“She was at the point where she didn’t want to go to school anymore, and my daughter loves school.”
Bullying isn’t always so obvious, and as a parent it can feel impossible to protect your children from the dangers lurking in the school hallways. Melissa Nelson found herself wondering how she could help her 2nd grade daughter facing bullying on the playground.
“We didn’t know what the school was doing about it and we thought what can we do so I researched bullying not knowing what to do,” said president of Community Kindness Movement Melissa Nelson.
Her research led her to an article about the virtues of kindness, which became the Community Kindness Movement.
“So many stories out in the community and I thought I experienced it myself and found a solution,” said Nelson.
The movement started with her anonymously giving out yellow roses to the kids at her daughter’s school. Four years later, more schools in West Ada School District have joined the movement… and dedicate a whole week to practicing kindness.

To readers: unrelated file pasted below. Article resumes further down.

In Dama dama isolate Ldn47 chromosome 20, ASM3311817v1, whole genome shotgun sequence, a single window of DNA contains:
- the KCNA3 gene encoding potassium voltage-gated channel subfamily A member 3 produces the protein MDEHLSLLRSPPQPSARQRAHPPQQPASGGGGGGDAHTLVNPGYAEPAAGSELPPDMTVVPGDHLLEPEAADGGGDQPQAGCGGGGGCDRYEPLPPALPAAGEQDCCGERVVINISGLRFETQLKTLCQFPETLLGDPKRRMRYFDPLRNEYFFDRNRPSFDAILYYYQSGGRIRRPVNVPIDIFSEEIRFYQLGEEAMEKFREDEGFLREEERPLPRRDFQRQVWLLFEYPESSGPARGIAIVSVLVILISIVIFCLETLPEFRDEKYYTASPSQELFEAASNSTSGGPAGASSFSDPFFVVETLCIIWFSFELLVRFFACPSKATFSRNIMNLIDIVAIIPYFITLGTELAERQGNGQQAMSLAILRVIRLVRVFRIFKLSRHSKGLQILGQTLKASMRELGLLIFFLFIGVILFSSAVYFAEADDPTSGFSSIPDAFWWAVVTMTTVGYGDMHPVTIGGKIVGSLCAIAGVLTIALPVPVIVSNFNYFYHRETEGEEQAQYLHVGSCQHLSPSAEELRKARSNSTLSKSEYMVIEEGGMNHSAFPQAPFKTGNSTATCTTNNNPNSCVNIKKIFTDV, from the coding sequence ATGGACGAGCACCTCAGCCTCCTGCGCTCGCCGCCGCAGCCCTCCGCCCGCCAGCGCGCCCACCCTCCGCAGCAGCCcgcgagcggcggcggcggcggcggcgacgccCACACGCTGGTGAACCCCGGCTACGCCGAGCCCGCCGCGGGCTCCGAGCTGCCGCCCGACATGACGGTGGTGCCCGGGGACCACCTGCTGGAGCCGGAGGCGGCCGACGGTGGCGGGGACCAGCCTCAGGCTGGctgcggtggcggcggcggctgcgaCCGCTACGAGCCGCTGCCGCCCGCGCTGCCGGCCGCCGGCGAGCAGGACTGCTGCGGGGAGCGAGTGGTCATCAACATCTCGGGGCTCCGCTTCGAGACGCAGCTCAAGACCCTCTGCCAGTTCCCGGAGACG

"When you experience anonymous kindness you focus on the action on the reason," said Nelson.
High school senior and ambassador for Community Kindness Movement Logan Denen is bringing the kindness to his high school.
"I took someone to lunch that I didn’t know very well and got to know them and that was really cool.,
And even the smallest acts can have a big impact.
"Its hard to see that kindness all the time especially at school but yeah seeing kindness every once in a while is really cool," said Denen.
Bullying is still a big issue in the country but steps can be made towards a safer school environment.
“Spreading more awareness that kindness is the answer," said Nelson.